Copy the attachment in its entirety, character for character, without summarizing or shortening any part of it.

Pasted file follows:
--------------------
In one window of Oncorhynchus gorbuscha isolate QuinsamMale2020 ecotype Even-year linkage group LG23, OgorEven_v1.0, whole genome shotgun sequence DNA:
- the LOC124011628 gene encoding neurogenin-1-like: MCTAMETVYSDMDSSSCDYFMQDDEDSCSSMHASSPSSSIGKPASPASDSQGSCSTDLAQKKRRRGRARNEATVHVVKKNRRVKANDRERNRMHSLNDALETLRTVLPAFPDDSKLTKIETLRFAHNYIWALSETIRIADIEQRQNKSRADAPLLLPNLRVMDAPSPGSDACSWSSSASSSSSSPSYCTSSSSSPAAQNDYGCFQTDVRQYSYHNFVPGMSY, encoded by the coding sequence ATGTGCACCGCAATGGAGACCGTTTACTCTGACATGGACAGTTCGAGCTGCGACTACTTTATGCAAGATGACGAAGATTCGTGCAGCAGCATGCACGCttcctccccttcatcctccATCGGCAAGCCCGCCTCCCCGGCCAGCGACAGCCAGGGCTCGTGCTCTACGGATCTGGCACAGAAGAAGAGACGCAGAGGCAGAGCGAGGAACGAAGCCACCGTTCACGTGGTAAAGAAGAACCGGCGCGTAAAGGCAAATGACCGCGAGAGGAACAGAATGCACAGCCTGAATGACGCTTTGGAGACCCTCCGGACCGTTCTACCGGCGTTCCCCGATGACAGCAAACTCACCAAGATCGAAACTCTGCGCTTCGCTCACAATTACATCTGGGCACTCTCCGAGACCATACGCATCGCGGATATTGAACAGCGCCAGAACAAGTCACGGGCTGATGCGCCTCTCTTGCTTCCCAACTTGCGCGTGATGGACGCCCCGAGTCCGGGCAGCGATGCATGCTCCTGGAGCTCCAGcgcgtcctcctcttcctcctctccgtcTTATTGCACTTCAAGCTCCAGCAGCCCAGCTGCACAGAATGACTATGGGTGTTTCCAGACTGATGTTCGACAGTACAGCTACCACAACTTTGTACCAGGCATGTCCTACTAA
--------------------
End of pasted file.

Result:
In one window of Oncorhynchus gorbuscha isolate QuinsamMale2020 ecotype Even-year linkage group LG23, OgorEven_v1.0, whole genome shotgun sequence DNA:
- the LOC124011628 gene encoding neurogenin-1-like: MCTAMETVYSDMDSSSCDYFMQDDEDSCSSMHASSPSSSIGKPASPASDSQGSCSTDLAQKKRRRGRARNEATVHVVKKNRRVKANDRERNRMHSLNDALETLRTVLPAFPDDSKLTKIETLRFAHNYIWALSETIRIADIEQRQNKSRADAPLLLPNLRVMDAPSPGSDACSWSSSASSSSSSPSYCTSSSSSPAAQNDYGCFQTDVRQYSYHNFVPGMSY, encoded by the coding sequence ATGTGCACCGCAATGGAGACCGTTTACTCTGACATGGACAGTTCGAGCTGCGACTACTTTATGCAAGATGACGAAGATTCGTGCAGCAGCATGCACGCttcctccccttcatcctccATCGGCAAGCCCGCCTCCCCGGCCAGCGACAGCCAGGGCTCGTGCTCTACGGATCTGGCACAGAAGAAGAGACGCAGAGGCAGAGCGAGGAACGAAGCCACCGTTCACGTGGTAAAGAAGAACCGGCGCGTAAAGGCAAATGACCGCGAGAGGAACAGAATGCACAGCCTGAATGACGCTTTGGAGACCCTCCGGACCGTTCTACCGGCGTTCCCCGATGACAGCAAACTCACCAAGATCGAAACTCTGCGCTTCGCTCACAATTACATCTGGGCACTCTCCGAGACCATACGCATCGCGGATATTGAACAGCGCCAGAACAAGTCACGGGCTGATGCGCCTCTCTTGCTTCCCAACTTGCGCGTGATGGACGCCCCGAGTCCGGGCAGCGATGCATGCTCCTGGAGCTCCAGcgcgtcctcctcttcctcctctccgtcTTATTGCACTTCAAGCTCCAGCAGCCCAGCTGCACAGAATGACTATGGGTGTTTCCAGACTGATGTTCGACAGTACAGCTACCACAACTTTGTACCAGGCATGTCCTACTAA